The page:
The Director of Public Prosecutions in Northern Ireland has asked the PSNI to investigate claims a British Army unit killed unarmed civilians in the IRA heartland of west Belfast during the Troubles.
Barra McGrory QC requested PSNI Chief Constable Matt Baggott to probe the allegations made in a BBC Panorama documentary.
The programme, which aired last night, carried interviews with apparent members of the short-lived Military Reaction Force (MRF), who claimed drive-by shootings were carried out on nationalists manning barricades to keep out loyalists 40 years ago, even though there was no independent evidence any were paramilitaries.
There were claims the elite soldiers believed military regulations prohibiting firing unless their lives were in immediate danger did not apply to them.
McGrory made the request to the PSNI on the grounds that criminal offences may have been committed.
“I viewed with great concern the Panorama broadcast last evening documenting the activities of the MRF,” he said.
“Former members of this unit appear to have claimed on camera that they considered themselves to have been authorised to operate outside the law of Northern Ireland. This raises the clear possibility, if not probability, that serious criminal offences were committed.
“Accordingly, I have asked the Chief Constable to initiate an investigation into the activities of this unit, to include the authority upon which the unit and its commanders acted.”
Amnesty International has called for an inquiry into the allegations made in Panorama.
The former soldiers claimed in the programme the unit had ultimately saved many lives because they had eliminated IRA killers.
One said: “We were not there to act like an Army unit, we were there to act like a terror group.
“We were there in a position to go after IRA and kill them when we found them.”
The reaction force apparently had around 40 hand-picked men from across the British Army who addressed each other by first name and dispensed with ranks and identification tags.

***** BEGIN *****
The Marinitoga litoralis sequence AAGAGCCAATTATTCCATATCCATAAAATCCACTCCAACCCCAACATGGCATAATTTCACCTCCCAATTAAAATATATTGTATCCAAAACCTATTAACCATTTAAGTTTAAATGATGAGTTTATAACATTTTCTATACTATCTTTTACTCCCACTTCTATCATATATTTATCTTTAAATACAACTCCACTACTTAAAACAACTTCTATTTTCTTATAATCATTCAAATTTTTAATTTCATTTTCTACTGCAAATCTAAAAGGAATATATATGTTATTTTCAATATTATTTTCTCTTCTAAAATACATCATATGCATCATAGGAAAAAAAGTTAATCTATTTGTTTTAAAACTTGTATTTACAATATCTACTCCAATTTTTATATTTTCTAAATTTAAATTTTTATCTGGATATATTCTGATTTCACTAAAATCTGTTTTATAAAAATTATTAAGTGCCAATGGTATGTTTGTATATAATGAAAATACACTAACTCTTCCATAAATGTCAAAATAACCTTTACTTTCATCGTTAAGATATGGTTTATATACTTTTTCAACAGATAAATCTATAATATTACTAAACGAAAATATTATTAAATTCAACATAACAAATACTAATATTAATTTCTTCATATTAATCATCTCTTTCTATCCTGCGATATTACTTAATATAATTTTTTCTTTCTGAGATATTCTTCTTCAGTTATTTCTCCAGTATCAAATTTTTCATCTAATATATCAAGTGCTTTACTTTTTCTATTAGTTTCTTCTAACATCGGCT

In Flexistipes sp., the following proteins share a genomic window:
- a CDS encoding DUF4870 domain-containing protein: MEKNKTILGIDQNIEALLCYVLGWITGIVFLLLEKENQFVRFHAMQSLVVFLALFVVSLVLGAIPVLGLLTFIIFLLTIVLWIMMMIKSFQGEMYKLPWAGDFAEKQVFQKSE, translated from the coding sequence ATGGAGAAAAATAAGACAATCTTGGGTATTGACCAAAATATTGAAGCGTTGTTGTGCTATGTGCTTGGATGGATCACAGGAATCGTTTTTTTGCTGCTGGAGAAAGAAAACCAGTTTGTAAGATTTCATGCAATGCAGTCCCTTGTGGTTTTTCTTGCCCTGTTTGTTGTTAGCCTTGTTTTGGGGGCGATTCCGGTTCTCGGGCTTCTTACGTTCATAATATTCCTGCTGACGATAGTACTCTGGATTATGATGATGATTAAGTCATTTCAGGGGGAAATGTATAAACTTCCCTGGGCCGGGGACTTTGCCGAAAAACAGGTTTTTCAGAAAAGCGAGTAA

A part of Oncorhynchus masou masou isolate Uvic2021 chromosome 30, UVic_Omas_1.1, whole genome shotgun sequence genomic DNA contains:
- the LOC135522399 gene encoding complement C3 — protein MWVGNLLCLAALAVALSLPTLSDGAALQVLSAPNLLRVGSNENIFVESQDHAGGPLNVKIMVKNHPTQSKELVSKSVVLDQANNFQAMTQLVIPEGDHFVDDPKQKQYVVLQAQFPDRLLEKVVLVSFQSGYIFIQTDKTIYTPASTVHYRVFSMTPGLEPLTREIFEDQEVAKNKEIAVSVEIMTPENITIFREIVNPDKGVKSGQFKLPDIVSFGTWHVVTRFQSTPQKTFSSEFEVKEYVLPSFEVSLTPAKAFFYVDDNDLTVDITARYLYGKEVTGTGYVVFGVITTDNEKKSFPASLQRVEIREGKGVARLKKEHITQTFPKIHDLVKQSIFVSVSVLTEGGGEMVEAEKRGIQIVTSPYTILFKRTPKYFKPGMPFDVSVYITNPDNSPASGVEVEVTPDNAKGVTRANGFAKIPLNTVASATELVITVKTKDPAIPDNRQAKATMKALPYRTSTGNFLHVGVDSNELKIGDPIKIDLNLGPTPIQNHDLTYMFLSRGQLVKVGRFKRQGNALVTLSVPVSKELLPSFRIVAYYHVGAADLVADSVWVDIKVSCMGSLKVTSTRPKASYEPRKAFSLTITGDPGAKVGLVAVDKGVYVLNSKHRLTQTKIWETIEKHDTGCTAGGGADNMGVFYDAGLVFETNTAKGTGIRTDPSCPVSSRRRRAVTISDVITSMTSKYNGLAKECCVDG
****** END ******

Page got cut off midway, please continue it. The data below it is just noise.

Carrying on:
They operated at the height of the Northern Ireland conflict early in the 1970s, when bombings and shootings by paramilitaries happened almost daily.
Another ex-member said it was part of his mission to draw out the IRA and minimise its activities.
“If they needed shooting they’d be shot,” he said.
The British Army has a series of rules known as the Yellow Card, which guides when a soldier can open fire lawfully.
Generally, lethal force was only lawful when the lives of members of the security forces or others were in immediate danger.
Another soldier said: “If you had a player who was a well-known shooter who carried out quite a lot of assassinations... it would have been very simple, he had to be taken out.”
According to Panorama, seven former members of the force believed the Yellow Card did not apply to them and one described it as a “fuzzy red line”, meaning they acted as they saw fit. Some said they would shoot unarmed targets.
Some soldiers said they would drive by the barricades and open fire, even if they did not see anybody brandishing a gun.
Among those they killed by the unit, in May 1972, was father-of-six Patrick McVeigh.
His daughter Patricia said: “We want the truth. We don’t want to stop until we get the truth.”
Northern Ireland’s attorney general John Larkin QC, chief legal adviser to Stormont’s power-sharing ministerial executive, faced criticism this week after floating the possibility of ending prosecutions for Troubles-related killings.
More than 3,000 deaths are being investigated by detectives from the Historical Enquiries Team (HET) as part of the peace process.
The most notorious unjustified Army killings happened at Bloody Sunday in Derry in 1972, when soldiers opened fire on innocent civil rights protesters.
Many relatives of people killed during the conflict by republican and loyalist paramilitaries and state forces have expressed outrage at the suggestion by the attorney general that those perpetrators yet to be caught should not face justice.
Mr Larkin also advocated ruling out further inquests and inquiries into the crimes committed during the 30-year conflict, insisting a line should be drawn on offences perpetrated before the signing of the 1998 Good Friday peace agreement.
But during Prime Minister’s Questions in the British House of Commons on Wednesday, David Cameron made clear the Government had no plans to legislate on any form of amnesty.